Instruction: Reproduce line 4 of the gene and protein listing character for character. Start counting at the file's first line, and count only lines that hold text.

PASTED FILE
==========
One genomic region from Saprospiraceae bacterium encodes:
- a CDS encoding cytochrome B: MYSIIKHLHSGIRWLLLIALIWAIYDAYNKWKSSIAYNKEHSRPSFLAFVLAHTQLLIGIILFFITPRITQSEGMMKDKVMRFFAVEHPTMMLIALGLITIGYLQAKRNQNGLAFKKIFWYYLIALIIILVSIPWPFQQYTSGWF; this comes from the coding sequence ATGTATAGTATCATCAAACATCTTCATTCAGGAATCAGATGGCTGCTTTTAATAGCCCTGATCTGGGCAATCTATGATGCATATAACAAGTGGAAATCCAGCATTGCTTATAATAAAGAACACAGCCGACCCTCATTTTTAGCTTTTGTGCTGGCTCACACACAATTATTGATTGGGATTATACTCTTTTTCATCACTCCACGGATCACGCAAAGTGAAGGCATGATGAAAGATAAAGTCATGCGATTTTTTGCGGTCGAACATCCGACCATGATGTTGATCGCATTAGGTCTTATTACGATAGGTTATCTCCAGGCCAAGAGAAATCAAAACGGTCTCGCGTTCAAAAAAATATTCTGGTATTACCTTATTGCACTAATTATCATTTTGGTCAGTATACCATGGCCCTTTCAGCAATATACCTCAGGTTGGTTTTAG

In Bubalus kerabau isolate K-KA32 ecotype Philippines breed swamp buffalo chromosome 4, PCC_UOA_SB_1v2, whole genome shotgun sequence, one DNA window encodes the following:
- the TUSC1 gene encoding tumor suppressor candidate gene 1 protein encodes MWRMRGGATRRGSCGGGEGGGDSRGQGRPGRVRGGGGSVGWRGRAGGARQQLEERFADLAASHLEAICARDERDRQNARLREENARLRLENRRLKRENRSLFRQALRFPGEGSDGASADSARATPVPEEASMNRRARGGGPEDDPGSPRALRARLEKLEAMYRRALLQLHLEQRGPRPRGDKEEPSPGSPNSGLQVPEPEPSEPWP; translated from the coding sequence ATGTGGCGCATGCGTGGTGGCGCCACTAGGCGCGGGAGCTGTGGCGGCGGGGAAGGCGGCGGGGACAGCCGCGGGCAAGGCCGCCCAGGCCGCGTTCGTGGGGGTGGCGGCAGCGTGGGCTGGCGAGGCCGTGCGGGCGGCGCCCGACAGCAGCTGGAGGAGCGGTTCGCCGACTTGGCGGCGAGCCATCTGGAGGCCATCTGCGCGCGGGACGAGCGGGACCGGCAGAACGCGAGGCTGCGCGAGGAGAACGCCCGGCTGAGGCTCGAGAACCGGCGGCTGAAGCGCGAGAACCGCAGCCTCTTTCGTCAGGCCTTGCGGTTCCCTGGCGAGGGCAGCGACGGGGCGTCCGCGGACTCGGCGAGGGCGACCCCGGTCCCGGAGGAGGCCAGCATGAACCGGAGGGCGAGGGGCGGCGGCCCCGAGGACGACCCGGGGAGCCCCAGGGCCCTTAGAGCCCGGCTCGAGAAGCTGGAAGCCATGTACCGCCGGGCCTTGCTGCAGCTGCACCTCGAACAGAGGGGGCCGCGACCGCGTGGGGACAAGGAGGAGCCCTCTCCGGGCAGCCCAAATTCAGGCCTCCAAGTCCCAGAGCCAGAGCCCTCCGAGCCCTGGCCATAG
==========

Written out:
- the TUSC1 gene encoding tumor suppressor candidate gene 1 protein encodes MWRMRGGATRRGSCGGGEGGGDSRGQGRPGRVRGGGGSVGWRGRAGGARQQLEERFADLAASHLEAICARDERDRQNARLREENARLRLENRRLKRENRSLFRQALRFPGEGSDGASADSARATPVPEEASMNRRARGGGPEDDPGSPRALRARLEKLEAMYRRALLQLHLEQRGPRPRGDKEEPSPGSPNSGLQVPEPEPSEPWP; translated from the coding sequence ATGTGGCGCATGCGTGGTGGCGCCACTAGGCGCGGGAGCTGTGGCGGCGGGGAAGGCGGCGGGGACAGCCGCGGGCAAGGCCGCCCAGGCCGCGTTCGTGGGGGTGGCGGCAGCGTGGGCTGGCGAGGCCGTGCGGGCGGCGCCCGACAGCAGCTGGAGGAGCGGTTCGCCGACTTGGCGGCGAGCCATCTGGAGGCCATCTGCGCGCGGGACGAGCGGGACCGGCAGAACGCGAGGCTGCGCGAGGAGAACGCCCGGCTGAGGCTCGAGAACCGGCGGCTGAAGCGCGAGAACCGCAGCCTCTTTCGTCAGGCCTTGCGGTTCCCTGGCGAGGGCAGCGACGGGGCGTCCGCGGACTCGGCGAGGGCGACCCCGGTCCCGGAGGAGGCCAGCATGAACCGGAGGGCGAGGGGCGGCGGCCCCGAGGACGACCCGGGGAGCCCCAGGGCCCTTAGAGCCCGGCTCGAGAAGCTGGAAGCCATGTACCGCCGGGCCTTGCTGCAGCTGCACCTCGAACAGAGGGGGCCGCGACCGCGTGGGGACAAGGAGGAGCCCTCTCCGGGCAGCCCAAATTCAGGCCTCCAAGTCCCAGAGCCAGAGCCCTCCGAGCCCTGGCCATAG